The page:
Zakk Wylde


Posted: February 3rd, 2017 | Author: | Filed under: Uncategorized | No Comments »


Background note: I originally interviewed Zakk in 2006, for the cover of the now-defunct Guitar Edge magazine.

The wicked? They’re still not getting much rest these days. Especially not Zakk Wylde.

On an average weekday, the guitar slinger rises early in his adopted hometown of Los Angeles, lifts weights, and then heads to the studio where he and producer Michael Beinhorn (Ozzy Osbourne, Soundgarden, Red Hot Chili Peppers) are putting the finishing touches on what will be Black Label Society’s 8th album, Shot To Hell (Roadrunner).

Then, around the time most mortals enjoy dinner, Zakk heads to Ozzy Osbourne’s estate, where he works well beyond the witching hour in the Ozzman’s home studio. Thus far they’ve written and recorded 20 or so new songs, according to Zakk. The best of those cuts will appear on the as-yet-untitled follow-up to 2001’s Down To Earth, tentatively due later this year.

Zakk’s work load this summer isn’t looking much lighter. He’ll be pulling double duty on Ozzfest, performing as the second-stage headliner with Black Label Society, before headlining the mainstage with Ozzy on select dates. It’s a workman-like schedule, and one Zakk apparently thrives on, as only he can.

“Dude, it’s nuts,” says Zakk, sounding a little hoarse this morning somewhere between his work-out session and his recording session with Beinhorn. “All I gotta do is bring a thermos and a lunchbox with me, except instead of coffee in thermos, I need to make sure I got beer in the goddamn thing–at all fuckin’ times!”

It’s been said before, but they don’t make them like Zakk Wylde anymore. He is the so-called last guitar hero, an obsessively disciplined neck-shredder known for blinding speed and articulation in a world largely inhabited by chunka-chunka riff merchants fretting the neck with one finger and foregoing solos altogether.

In 2004, Zakk’s place in the world was made all the lonelier when his brother in arms, Pantera and Damageplan guitarist Dimebag Darrell, joined the eternal party in what Zakk calls “god’s tavern.” Zakk has taken it upon himself to carry on Dimebag’s legacy. And when he speaks of Dime, it’s like the big-hearted Texan never left the room. It’s almost like Zakk is cutting a larger-than-life figure for two these days.

But wicked? Despite his gruff exterior, unquenchable thirst, and tendency to drop the F-bomb every fifth or so word, Zakk is one gracious dude. And he’s surprisingly humble for a guitarist who can individually pick every single note on the fretboard of his signature bull’s-eye Les Paul in the time it takes you to read this sentence. Just don’t ask him about the list of “The 100 Greatest Guitarist Of All Time” that a certain magazine published a few years back. He can get a little wicked about that.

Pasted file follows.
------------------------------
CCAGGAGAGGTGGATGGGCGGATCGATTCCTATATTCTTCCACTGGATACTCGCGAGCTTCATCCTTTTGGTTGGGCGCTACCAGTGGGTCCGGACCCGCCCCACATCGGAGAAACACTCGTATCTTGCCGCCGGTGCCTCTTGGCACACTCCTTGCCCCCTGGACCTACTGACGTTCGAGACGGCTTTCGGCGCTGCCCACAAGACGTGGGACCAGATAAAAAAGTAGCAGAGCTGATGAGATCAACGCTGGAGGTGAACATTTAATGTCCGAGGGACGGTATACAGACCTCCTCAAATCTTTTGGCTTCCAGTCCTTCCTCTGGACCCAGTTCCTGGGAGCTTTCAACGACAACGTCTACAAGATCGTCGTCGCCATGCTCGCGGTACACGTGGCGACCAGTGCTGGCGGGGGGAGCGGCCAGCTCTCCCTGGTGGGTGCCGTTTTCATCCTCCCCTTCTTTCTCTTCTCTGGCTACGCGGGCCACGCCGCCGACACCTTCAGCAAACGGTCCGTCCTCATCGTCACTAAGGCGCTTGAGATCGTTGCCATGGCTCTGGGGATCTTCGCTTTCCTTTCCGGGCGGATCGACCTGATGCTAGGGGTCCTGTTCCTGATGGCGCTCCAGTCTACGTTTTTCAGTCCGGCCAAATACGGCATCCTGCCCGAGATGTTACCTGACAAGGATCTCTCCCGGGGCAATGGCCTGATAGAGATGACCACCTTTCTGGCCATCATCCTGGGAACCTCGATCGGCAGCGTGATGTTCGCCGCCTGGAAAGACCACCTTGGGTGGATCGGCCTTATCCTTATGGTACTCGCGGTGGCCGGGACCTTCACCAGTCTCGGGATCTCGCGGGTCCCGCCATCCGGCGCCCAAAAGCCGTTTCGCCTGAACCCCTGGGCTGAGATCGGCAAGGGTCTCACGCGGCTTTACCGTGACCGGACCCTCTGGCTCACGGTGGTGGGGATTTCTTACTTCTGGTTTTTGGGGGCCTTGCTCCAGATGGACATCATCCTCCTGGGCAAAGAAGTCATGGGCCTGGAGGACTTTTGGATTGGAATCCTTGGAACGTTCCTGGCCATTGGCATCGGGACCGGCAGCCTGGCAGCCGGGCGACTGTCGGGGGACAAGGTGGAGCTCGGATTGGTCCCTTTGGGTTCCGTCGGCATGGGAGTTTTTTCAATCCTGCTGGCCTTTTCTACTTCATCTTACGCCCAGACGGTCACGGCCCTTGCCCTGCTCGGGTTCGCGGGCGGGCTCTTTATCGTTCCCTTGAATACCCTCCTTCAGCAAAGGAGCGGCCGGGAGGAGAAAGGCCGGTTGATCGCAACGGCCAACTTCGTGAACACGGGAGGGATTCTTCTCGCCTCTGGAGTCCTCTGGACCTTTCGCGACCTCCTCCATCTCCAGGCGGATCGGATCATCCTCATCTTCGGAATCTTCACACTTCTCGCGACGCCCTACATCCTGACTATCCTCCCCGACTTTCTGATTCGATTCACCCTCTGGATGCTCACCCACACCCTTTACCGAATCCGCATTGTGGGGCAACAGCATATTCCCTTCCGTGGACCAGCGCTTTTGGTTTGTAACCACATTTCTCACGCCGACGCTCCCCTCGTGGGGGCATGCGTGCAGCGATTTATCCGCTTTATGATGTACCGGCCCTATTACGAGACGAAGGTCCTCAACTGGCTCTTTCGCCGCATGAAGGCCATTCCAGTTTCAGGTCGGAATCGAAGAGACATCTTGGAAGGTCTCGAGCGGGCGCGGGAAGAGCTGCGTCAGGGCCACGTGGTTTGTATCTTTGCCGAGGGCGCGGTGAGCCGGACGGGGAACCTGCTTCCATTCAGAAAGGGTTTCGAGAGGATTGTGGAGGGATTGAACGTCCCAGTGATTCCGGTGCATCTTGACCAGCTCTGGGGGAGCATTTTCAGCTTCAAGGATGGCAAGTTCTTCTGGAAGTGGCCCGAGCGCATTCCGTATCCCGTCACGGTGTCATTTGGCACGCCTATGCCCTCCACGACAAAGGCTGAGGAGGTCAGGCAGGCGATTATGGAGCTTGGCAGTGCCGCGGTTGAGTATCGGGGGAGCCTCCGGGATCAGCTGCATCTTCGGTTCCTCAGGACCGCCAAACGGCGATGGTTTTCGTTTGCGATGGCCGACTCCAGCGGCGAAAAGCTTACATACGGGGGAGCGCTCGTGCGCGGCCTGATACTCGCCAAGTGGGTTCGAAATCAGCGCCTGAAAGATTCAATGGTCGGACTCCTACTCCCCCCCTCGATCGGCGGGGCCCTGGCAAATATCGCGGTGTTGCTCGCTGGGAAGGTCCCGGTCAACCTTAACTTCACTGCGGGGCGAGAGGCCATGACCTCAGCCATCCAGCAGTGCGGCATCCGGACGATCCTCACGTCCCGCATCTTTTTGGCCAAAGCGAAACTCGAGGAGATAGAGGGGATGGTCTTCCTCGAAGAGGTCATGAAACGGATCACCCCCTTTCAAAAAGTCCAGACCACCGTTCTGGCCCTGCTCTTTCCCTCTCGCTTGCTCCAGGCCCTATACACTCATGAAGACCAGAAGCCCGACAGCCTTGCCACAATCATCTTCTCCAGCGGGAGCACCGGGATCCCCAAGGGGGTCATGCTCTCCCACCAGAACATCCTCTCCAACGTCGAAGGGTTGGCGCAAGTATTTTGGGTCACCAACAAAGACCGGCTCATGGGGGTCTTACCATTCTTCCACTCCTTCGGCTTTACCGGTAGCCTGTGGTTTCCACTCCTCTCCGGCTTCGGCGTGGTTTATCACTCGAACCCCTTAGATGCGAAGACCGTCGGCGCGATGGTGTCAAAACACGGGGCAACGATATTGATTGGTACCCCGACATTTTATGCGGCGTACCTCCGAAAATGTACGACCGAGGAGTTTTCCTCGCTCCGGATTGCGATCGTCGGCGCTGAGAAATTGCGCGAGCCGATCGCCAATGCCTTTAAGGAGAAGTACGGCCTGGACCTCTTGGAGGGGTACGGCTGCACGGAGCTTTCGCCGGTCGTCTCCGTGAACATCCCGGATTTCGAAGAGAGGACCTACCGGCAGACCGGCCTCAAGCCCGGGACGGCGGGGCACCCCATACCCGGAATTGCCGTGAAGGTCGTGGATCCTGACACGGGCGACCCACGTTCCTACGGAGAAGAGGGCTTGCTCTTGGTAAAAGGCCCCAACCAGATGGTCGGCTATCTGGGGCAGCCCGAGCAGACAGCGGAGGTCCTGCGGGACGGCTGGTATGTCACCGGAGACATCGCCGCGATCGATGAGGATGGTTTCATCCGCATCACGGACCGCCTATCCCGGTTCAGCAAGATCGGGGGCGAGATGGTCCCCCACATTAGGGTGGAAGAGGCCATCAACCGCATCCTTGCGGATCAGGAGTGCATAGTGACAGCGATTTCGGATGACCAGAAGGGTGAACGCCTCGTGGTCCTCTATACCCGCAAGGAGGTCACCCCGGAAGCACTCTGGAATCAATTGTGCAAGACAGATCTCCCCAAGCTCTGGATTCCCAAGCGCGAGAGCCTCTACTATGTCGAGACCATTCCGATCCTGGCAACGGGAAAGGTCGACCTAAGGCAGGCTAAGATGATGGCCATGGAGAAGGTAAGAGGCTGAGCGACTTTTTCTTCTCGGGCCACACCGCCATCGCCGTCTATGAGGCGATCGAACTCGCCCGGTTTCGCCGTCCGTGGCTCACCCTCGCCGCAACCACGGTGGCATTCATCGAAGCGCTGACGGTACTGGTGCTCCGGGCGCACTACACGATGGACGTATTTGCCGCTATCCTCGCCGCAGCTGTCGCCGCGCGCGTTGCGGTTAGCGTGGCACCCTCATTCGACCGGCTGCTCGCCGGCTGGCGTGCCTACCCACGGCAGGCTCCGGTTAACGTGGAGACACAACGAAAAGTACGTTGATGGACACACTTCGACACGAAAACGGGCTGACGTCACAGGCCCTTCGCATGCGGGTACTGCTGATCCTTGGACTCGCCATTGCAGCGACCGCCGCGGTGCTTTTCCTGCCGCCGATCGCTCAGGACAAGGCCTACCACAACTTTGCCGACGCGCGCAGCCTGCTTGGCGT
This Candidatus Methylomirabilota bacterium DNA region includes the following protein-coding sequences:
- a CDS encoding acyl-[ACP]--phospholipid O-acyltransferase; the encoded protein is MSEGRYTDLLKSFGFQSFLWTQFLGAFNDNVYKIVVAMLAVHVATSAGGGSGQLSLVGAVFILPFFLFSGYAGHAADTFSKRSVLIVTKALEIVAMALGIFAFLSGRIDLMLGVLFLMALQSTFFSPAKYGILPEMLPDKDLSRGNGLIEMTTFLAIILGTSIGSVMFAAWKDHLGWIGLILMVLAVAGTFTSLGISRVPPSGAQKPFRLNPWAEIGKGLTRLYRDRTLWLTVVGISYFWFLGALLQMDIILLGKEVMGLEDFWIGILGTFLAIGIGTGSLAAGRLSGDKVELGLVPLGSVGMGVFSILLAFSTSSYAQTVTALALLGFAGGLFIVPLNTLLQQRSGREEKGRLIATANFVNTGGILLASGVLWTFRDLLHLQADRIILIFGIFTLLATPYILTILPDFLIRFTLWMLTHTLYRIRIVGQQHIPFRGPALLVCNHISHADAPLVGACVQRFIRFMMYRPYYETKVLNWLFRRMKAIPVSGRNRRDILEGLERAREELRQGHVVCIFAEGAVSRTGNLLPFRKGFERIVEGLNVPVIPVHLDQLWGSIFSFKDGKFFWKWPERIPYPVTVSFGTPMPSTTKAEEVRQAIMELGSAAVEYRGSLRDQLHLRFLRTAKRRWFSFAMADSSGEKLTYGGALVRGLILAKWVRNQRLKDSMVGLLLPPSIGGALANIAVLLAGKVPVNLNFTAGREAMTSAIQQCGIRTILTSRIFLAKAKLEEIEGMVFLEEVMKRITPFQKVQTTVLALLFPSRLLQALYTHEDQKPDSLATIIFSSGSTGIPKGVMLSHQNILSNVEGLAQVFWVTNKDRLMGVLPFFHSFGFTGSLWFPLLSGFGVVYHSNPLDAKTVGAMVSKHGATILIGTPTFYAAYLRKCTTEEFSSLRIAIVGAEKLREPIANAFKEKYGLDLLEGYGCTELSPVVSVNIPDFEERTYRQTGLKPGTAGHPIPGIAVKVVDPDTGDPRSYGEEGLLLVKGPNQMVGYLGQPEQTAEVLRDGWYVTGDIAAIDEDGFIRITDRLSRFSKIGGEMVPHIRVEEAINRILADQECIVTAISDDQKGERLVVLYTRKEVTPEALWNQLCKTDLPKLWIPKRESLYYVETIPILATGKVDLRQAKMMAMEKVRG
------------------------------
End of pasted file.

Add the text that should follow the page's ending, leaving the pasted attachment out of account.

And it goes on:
I recently took a guided tour of the Gibson Custom Shop factory in Nashville, and it was amazing–like a guitarist’s version of Willy Wonka’s chocolate factory.

The place kicks ass, doesn’t it? Especially the Custom Shop. I’ve played a real ’59 Les Paul and shit like that, and you go, yeah, it’s an ass-kicking guitar, but I mean, I’ve played some dogs, too, where you go, how much do you want for this thing? You want a 150 grand for this? The stuff they got at the Custom Shop—the ’58 and ’59 reissues–they’re frickin’ amazing, dude.

And of course everywhere you looked in the factory, you’d see your signature bull’s-eye guitar in various states of completion. Growing up as a fan of all the legends who played Les Pauls, does it ever freak you out that Gibson now makes your signature model?

Totally, man. The whole reason I started playing Pauls was Jimmy Page, and then Randy Rhoads had the white one. All the guys I knew, they always played them. Whether it was Gary Moore or just anyone, the big thing was to get a Les Paul.

And now they’re working on a signature Flying V for you.

Yeah, totally. I’ve been using Flying Vs live all the time. For Father’s Day, my kids got me a replica of Randy Rhoads’s polka-dot V, just ‘cause I’m a fan of his and just guitars in general. And the thing plays great and sounds ass-kicking. I threw EMG pick-ups in it and it’s got a Floyd Rose whammy bar on it. I’ve been having a field day with the Floyd Rose, it’s hysterical.

So I told the guys at the Custom Shop to make me a V, just put the bull’s-eye and Floyd Rose on it. So I’ll be jamming on that thing at Ozzfest this summer. And I’ve got this other guitar idea, too–I designed this guitar that’s like an SG but it goes into a V. We’re designing that one right now. The thing is ass-kickin’.